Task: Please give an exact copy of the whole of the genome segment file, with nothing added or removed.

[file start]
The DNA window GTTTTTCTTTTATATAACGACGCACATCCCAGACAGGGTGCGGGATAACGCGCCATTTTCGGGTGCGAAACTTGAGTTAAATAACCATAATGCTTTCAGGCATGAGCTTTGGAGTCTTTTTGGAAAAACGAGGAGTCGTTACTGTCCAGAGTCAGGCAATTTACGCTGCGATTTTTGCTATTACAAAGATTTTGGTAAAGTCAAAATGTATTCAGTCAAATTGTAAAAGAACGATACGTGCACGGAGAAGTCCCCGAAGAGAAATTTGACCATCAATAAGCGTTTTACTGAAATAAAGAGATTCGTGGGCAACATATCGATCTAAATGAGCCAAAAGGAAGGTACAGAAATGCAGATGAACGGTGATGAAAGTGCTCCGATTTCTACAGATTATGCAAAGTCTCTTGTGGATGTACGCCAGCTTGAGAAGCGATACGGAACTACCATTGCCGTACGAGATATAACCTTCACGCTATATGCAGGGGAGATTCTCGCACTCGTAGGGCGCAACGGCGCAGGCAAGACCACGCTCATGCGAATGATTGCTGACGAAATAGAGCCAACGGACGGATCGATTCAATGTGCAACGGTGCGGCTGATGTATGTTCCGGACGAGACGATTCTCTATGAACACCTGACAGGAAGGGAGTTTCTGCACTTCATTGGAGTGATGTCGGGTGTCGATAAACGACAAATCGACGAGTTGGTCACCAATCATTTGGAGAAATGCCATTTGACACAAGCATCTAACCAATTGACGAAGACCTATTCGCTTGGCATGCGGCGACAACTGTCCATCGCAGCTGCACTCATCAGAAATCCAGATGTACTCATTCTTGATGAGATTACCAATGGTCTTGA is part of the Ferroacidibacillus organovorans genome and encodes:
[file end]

The DNA window GTTTTTCTTTTATATAACGACGCACATCCCAGACAGGGTGCGGGATAACGCGCCATTTTCGGGTGCGAAACTTGAGTTAAATAACCATAATGCTTTCAGGCATGAGCTTTGGAGTCTTTTTGGAAAAACGAGGAGTCGTTACTGTCCAGAGTCAGGCAATTTACGCTGCGATTTTTGCTATTACAAAGATTTTGGTAAAGTCAAAATGTATTCAGTCAAATTGTAAAAGAACGATACGTGCACGGAGAAGTCCCCGAAGAGAAATTTGACCATCAATAAGCGTTTTACTGAAATAAAGAGATTCGTGGGCAACATATCGATCTAAATGAGCCAAAAGGAAGGTACAGAAATGCAGATGAACGGTGATGAAAGTGCTCCGATTTCTACAGATTATGCAAAGTCTCTTGTGGATGTACGCCAGCTTGAGAAGCGATACGGAACTACCATTGCCGTACGAGATATAACCTTCACGCTATATGCAGGGGAGATTCTCGCACTCGTAGGGCGCAACGGCGCAGGCAAGACCACGCTCATGCGAATGATTGCTGACGAAATAGAGCCAACGGACGGATCGATTCAATGTGCAACGGTGCGGCTGATGTATGTTCCGGACGAGACGATTCTCTATGAACACCTGACAGGAAGGGAGTTTCTGCACTTCATTGGAGTGATGTCGGGTGTCGATAAACGACAAATCGACGAGTTGGTCACCAATCATTTGGAGAAATGCCATTTGACACAAGCATCTAACCAATTGACGAAGACCTATTCGCTTGGCATGCGGCGACAACTGTCCATCGCAGCTGCACTCATCAGAAATCCAGATGTACTCATTCTTGATGAGATTACCAATGGTCTTGA is part of the Ferroacidibacillus organovorans genome and encodes: